Photo of Dhananjay Kumar

Partner in the Projects and Projects Finance Team at the Mumbai office of Cyril Amarchand Mangaldas. Dhananjay specialises in project and project finance and focuses mainly on oil & gas, telecom and port sectors. He advises both lenders and developers in the infrastructure sector and has acted for many key players in this space. Dhananjay is also a member of the Bankruptcy Practice of the Firm. He can be reached at dhananjay.kumar@cyrilshroff.com

The Insolvency and Bankruptcy Code, 2016 (Insolvency Code) has been one of the biggest Indian reform of recent times, which has moved the regime away from one that was highly uncertain for foreign investors. Among other important changes, the Insolvency Code contemplates change in control of the company during the insolvency resolution process to an insolvency professional (IP). The Insolvency Code comes in an environment where many Indian companies have gone global and have made acquisitions outside India.

India has not adopted the United Nations Commission on International Trade Law Model Law on Cross-Border Insolvency (UNCITRAL Model Law). It is notable that only a few countries that have adopted the UNCITRAL Model Law have specified a ‘reciprocity’ requirement for recognition of insolvency proceedings. Therefore, even if India has not adopted the UNCITRAL Model Law, Indian insolvency proceedings may be recognised in a jurisdiction that does not have a reciprocity requirement (this remains untested for Indian insolvency judgements). Also, Section 234 of the Insolvency Code provides for the Indian Government to enter into bilateral treaties with other countries for application of the Insolvency Code to assets or property outside India of the insolvent entities. However, to date, no such bilateral treaty has been signed.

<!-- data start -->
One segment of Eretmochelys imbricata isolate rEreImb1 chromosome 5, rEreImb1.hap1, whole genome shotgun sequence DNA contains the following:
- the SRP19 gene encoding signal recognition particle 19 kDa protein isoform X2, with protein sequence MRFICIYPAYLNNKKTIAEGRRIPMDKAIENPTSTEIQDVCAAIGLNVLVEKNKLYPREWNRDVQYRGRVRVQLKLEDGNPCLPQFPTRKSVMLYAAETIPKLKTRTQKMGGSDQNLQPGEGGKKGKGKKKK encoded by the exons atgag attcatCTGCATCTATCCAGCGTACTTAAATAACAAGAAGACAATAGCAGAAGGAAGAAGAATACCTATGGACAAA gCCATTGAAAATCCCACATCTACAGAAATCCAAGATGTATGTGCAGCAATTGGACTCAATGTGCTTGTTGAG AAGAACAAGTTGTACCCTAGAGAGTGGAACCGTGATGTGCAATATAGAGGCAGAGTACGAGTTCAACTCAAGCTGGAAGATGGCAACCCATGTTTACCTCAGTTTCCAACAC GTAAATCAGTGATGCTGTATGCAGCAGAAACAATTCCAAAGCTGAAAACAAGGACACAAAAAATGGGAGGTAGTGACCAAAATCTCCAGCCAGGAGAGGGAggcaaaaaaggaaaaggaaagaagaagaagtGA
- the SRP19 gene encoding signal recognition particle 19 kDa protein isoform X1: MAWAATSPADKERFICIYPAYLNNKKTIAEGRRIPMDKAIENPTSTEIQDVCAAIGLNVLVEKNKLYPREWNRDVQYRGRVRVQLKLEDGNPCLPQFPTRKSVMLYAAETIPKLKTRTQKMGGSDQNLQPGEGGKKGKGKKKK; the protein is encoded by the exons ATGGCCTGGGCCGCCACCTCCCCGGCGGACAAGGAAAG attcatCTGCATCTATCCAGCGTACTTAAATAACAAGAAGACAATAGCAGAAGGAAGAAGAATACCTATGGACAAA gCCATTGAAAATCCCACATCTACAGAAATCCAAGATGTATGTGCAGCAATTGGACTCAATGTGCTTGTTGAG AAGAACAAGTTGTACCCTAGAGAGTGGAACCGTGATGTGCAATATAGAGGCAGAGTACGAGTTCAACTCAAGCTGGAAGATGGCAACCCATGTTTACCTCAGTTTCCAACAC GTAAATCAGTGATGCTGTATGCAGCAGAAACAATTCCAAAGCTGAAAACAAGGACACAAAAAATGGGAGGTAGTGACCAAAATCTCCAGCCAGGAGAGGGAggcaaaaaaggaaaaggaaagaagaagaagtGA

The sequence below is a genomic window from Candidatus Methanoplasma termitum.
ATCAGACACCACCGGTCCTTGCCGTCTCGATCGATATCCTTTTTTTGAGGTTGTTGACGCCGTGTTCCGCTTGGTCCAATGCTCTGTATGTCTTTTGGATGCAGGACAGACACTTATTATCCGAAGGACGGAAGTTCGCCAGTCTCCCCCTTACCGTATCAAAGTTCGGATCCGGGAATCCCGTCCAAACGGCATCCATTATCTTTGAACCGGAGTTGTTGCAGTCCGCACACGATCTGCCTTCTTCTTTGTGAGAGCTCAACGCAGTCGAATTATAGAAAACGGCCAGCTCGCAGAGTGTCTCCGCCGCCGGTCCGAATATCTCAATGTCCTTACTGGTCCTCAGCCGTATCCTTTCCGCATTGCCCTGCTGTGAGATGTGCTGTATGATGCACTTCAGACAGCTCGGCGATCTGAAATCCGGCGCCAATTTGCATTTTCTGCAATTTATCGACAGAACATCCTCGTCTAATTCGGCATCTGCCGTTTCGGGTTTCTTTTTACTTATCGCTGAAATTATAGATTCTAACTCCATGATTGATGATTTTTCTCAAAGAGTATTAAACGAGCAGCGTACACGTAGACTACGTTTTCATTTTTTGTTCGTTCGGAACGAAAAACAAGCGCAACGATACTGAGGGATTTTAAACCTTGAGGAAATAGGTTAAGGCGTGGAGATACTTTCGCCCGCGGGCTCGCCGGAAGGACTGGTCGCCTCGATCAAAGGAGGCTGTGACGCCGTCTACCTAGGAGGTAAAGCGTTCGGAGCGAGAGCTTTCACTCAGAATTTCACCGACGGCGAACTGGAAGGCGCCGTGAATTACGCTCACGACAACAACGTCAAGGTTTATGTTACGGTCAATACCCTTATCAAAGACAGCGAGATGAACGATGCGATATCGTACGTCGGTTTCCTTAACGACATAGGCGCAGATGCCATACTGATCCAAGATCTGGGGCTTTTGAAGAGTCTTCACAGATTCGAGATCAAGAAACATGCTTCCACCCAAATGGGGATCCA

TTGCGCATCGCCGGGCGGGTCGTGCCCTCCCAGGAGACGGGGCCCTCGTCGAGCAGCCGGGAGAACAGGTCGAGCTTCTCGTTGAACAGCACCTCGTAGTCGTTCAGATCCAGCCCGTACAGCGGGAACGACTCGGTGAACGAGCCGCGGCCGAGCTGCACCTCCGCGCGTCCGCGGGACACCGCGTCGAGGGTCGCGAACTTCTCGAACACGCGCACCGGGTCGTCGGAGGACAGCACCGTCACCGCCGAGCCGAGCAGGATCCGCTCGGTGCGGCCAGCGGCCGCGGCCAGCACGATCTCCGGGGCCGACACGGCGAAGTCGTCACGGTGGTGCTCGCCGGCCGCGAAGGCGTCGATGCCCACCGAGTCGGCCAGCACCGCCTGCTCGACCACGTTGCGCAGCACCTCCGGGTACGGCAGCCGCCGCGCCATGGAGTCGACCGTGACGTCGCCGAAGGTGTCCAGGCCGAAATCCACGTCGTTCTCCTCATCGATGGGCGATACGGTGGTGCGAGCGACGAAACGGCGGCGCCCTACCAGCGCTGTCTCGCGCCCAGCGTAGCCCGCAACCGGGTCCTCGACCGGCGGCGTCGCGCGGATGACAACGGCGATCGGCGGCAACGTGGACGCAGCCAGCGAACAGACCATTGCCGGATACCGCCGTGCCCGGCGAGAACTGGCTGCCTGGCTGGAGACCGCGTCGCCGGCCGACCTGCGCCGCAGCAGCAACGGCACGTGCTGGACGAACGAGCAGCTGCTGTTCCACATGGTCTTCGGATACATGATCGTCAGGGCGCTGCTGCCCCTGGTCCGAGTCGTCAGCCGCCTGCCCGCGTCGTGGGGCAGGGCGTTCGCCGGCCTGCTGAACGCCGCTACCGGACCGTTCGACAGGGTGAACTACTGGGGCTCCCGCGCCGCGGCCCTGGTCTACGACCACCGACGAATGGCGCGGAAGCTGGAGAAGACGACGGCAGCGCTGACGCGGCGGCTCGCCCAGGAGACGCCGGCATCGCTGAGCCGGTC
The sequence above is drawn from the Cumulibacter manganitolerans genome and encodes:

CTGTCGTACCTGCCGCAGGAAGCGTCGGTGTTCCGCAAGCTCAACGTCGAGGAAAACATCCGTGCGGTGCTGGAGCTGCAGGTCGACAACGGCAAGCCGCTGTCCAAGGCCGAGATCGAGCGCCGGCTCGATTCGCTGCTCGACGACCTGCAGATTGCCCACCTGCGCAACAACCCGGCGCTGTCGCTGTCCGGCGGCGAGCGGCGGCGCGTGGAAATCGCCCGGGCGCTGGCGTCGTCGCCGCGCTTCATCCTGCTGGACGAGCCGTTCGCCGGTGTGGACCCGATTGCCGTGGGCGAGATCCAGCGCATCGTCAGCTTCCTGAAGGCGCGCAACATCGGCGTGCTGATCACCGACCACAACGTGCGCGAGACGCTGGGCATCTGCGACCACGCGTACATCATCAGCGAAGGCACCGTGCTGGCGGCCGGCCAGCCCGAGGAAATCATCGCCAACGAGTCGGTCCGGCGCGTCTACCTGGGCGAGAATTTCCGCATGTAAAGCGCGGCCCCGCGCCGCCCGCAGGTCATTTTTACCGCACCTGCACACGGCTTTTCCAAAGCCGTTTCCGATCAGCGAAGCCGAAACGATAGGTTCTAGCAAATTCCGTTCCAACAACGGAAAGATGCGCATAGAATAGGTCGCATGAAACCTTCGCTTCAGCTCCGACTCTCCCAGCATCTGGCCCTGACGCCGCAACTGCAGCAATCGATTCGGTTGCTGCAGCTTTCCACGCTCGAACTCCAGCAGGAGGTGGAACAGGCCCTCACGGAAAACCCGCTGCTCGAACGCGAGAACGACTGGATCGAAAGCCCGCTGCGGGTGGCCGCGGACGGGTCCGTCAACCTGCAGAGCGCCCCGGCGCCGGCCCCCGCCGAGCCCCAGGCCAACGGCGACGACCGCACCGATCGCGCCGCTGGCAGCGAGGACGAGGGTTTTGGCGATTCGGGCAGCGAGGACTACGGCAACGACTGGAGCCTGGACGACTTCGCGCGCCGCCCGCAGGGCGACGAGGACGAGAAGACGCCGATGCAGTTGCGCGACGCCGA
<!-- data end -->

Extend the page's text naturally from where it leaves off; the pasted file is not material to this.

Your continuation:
Continue Reading Indian Insolvency Regime without Cross-border Recognition – A Task Half Done?

The Enforcement of Security Interest and Recovery of Debt Laws and Miscellaneous Provisions (Amendment) Act, 2016 (the Act) received assent of the President on August 12, 2016 and was  published in the Gazette on August 16, 2016. It will come into effect from such date(s) as may be notified by the Central Government. The Act makes far reaching changes to the way securitisation and reconstruction companies are regulated, as well as the category of financial assets and the secured creditors to whom non- judicial remedies and access to debt recovery tribunals are available. We try to examine this through this short post.

Continue Reading The Changing Landscape of Securitisation & Debt Recovery

The Indian banking system has been riddled with non performing assets (NPAs) for some time now. To help lenders, the Reserve Bank of India (RBI) has introduced a variety of debt restructuring policies, including the flexible structuring of project loans  and the strategic debt restructuring scheme. But these schemes have met with limited success, mostly due to the lack of funds available for promoters to invest, non-cooperation on the part of the borrowers and the sub-optimal levels of operations in the relevant companies.

The lukewarm economic environment has further amplified these woes. As such, ‘bad’ loans across 40 listed banks in India had increased to Rs. 5.8 trillion (approximately USD 85.9 billion) in March 2016 from Rs. 4.38 trillion (approximately USD 64.9 billion) in December 2015. Estimates show that weak assets in the Indian banking system will reach Rs. 8 trillion (approximately USD 118.5 billion) by March 2017.

Continue Reading Dealing with Stressed Assets in India – S4A, A Fresh Perspective